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Akihiro Ametani earned his PhD from the University of Manchester (UMIST), Manchester, UK in 1973. He was with the UMIST from 1971 to 1974 and with Bonneville Power Administration for summers from 1976 to 1981. He developed the EMTP (Electro-Magnetic Transients Program). Since 1985, he has been a professor at Doshisha University, Kyoto, Japan. In 1988, he was a visiting professor at the Catholic University of Leuven, Belgium. From April 1996 to March 1998, he was the director of the Science and Engineering Institute, Doshisha University, and dean of the Library and Computer/ Information Center from April 1998 to March 2001. He was chairperson of the Doshisha Council until March 2014. Since April 2014, Dr. Ametani has been an Emeritus Professor at Doshisha University, and he is also an invited professor at École Polytechnique Montreal, Montreal, Canada. He is an IEEE Life Fellow and CIGRE distinguished member.

Naoto Nagaoka earned BS, MS, and PhD degrees from Doshisha University, Kyoto, Japan, in 1980, 1982, and 1993, respectively. In 1985, he joined Doshisha University, where he has been a professor since 1999. From April 2008 to March 2010, he was dean of the Student Admission Center, Doshisha University. From April 2010 to March 2012, he was director of the Liaison Office and the Center of Intellectual Properties, Doshisha University. Dr. Nagaoka is a member of the Institution of Engineering and Technology and the Institute of Electrical Engineers of Japan.

Yoshihiro Baba earned his PhD from the University of Tokyo, Tokyo, Japan, in 1999. Since 2012, he has been a professor at Doshisha University, Kyoto, Japan. He received the Technical Achievement Award from the IEEE EMC (Electromagnetic Compatibility) Society in 2014. He was the chairperson of Technical Program Committee of the 2015 Asia-Pacific International Conference on Lightning, Nagoya, Japan. He has been the convener of C4.37 Working Group of the International Council on Large Electric Systems since 2014. Dr. Baba has been an editor of the IEEE Transactions on Power Delivery since 2009, and an advisory editorial board member of the International Journal of Electrical Power and Energy Systems since 2016.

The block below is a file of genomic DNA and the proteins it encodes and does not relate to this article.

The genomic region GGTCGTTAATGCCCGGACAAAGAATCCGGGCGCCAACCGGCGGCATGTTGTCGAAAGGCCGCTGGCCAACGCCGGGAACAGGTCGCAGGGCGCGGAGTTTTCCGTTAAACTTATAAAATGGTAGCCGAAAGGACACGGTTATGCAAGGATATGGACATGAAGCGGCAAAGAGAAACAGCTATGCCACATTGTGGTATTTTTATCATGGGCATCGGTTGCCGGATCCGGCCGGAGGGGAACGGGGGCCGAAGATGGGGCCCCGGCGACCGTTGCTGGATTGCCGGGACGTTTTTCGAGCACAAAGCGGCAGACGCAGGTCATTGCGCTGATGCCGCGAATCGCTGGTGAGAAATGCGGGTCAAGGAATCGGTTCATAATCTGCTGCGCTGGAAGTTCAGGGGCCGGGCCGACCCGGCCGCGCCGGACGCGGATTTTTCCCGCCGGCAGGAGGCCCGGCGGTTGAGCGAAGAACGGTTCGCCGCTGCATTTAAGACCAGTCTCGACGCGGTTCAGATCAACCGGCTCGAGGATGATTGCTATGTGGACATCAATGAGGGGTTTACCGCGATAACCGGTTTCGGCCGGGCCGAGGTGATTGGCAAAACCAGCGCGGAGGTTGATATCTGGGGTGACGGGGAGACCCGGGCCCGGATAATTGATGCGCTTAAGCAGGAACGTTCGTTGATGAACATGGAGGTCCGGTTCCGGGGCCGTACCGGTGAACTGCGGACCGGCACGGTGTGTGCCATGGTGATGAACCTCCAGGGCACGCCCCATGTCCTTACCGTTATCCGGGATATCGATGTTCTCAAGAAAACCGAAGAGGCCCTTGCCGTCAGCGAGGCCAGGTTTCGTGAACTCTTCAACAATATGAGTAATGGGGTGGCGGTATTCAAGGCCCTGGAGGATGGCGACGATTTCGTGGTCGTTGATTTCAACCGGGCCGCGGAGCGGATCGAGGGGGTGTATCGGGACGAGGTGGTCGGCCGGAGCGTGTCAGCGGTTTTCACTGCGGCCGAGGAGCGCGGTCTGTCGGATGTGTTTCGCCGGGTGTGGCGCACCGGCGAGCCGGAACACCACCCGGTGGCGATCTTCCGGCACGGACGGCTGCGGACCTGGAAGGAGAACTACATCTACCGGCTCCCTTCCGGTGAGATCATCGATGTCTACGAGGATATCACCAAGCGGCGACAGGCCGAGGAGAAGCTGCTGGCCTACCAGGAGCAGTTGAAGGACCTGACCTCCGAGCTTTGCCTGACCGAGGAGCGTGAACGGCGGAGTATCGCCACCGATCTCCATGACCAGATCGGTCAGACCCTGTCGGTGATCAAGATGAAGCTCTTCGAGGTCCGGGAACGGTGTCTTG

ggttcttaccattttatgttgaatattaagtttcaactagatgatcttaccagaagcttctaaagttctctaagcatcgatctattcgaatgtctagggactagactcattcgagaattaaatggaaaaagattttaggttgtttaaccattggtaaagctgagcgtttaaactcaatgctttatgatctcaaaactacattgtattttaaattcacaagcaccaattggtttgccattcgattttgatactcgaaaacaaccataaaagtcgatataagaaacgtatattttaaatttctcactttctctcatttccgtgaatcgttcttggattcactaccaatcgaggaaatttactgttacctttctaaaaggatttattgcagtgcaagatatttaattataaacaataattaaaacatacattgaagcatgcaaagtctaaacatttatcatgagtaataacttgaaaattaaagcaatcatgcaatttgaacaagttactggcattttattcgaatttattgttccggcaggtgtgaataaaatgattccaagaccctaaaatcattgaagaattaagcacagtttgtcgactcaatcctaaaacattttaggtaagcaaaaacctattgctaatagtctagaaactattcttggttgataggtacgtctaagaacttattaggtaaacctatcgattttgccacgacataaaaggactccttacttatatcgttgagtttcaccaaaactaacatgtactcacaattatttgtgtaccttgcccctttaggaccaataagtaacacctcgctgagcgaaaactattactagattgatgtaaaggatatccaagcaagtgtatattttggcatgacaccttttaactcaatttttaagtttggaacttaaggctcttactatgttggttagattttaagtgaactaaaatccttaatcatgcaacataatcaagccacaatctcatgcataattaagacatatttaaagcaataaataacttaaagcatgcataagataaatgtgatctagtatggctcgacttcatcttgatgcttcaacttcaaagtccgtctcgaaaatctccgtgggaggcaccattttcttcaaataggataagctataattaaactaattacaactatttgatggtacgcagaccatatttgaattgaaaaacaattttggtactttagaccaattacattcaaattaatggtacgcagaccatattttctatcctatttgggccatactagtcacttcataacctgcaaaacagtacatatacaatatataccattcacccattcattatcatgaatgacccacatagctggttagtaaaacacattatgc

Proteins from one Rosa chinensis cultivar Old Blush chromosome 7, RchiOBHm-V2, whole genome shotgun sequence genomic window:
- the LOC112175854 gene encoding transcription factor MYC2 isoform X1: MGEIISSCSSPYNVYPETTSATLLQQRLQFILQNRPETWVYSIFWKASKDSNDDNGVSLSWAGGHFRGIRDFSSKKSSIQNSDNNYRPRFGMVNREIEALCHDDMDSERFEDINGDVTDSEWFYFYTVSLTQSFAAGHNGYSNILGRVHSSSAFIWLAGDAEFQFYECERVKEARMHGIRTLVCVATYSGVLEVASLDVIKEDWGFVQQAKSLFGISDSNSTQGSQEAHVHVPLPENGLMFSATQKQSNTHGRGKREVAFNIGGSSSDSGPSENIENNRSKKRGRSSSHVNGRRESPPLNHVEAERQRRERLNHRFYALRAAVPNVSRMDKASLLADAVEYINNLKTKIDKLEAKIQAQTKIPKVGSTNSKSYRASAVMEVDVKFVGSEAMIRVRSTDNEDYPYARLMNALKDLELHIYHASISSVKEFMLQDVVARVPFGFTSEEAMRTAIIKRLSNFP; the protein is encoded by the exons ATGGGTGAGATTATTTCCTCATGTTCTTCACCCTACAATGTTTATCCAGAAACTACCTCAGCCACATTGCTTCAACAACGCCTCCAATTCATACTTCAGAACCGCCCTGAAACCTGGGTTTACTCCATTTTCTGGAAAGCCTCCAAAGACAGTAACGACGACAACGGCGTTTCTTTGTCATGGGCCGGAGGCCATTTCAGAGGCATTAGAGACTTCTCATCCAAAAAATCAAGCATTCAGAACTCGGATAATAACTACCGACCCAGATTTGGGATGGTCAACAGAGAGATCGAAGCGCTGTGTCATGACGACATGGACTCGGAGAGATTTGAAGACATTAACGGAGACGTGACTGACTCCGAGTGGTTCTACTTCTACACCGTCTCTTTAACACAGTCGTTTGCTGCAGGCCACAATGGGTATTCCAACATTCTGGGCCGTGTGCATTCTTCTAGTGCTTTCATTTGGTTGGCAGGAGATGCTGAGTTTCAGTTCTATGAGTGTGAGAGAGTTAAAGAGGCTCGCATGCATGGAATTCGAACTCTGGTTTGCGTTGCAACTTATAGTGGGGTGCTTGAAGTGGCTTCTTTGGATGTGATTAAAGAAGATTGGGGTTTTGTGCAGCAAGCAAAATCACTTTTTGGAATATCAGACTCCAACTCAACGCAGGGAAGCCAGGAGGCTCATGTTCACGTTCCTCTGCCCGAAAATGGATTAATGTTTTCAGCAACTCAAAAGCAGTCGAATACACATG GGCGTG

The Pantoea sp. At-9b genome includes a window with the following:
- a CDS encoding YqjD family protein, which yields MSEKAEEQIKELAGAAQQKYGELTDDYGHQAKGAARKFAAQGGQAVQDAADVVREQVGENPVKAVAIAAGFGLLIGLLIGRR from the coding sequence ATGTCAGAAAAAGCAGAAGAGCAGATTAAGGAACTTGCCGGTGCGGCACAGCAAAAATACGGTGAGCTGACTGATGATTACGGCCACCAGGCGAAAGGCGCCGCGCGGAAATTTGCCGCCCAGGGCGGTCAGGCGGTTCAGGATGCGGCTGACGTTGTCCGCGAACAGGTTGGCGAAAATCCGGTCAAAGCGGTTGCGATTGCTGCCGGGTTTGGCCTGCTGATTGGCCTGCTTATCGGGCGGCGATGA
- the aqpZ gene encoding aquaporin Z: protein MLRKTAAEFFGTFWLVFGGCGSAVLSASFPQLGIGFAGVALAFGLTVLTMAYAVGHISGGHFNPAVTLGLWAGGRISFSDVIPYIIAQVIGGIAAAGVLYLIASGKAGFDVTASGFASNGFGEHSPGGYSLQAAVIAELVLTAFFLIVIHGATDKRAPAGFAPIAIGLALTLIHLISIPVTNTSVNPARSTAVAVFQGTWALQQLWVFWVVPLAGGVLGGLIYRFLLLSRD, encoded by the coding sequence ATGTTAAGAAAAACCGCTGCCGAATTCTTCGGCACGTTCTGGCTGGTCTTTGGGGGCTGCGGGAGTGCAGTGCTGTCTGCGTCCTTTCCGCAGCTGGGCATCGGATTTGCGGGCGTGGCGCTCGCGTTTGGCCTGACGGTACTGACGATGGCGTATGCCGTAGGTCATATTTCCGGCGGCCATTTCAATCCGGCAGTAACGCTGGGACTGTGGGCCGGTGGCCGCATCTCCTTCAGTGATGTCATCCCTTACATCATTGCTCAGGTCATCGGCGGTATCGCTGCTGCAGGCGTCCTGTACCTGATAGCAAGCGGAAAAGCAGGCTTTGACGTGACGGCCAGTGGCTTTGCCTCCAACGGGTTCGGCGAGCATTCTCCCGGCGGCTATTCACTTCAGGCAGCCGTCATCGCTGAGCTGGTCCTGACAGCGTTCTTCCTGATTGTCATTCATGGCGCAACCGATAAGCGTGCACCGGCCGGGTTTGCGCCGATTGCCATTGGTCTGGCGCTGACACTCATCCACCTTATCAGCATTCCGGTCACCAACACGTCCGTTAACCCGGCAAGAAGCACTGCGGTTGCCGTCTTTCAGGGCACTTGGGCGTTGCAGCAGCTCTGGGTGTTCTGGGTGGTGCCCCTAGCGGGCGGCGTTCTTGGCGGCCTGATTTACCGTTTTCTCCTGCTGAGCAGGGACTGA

Teruo Ohno earned a BSc from the University of Tokyo, Tokyo in electrical engineering in 1996, an MSc from the Massachusetts Institute of Technology, Cambridge in electrical engineering in 2005, and a PhD from the Aalborg University, Aalborg, Denmark in energy technology in 2012. Since 1996, he has been with the Tokyo Electric Power Company, Inc., where he is currently involved in power system studies, in particular, on cable systems, generation interconnections, and protection relays. He was a secretary of Cigré WG C4.502, which focused on technical performance issues related to the application of long HVAC (high-voltage alternating current) cables. Dr. Ohno is a member of the IEEE (Institute of Electrical and Electronics Engineers) and the IEEJ (Institute of Electrical Engineers of Japan).

Koichi Yamabuki earned a PhD from Doshisha University, Kyoto, Japan, in 2000. Since 1999, he has been with National Institute of Technology, Wakayama College. He was a visiting researcher of the University of Bologna, Bologna, Italy from 2006 to 2007. His research area includes experimental and analytical investigation on surge phenomenon due to lightning strikes and grounding conditions on power and transportation facilities. Dr. Yamabuki is a committee member of IET (Innovation, Engineering, and Technology) Japan Network, a member of IEEE, and a member of IEEJ.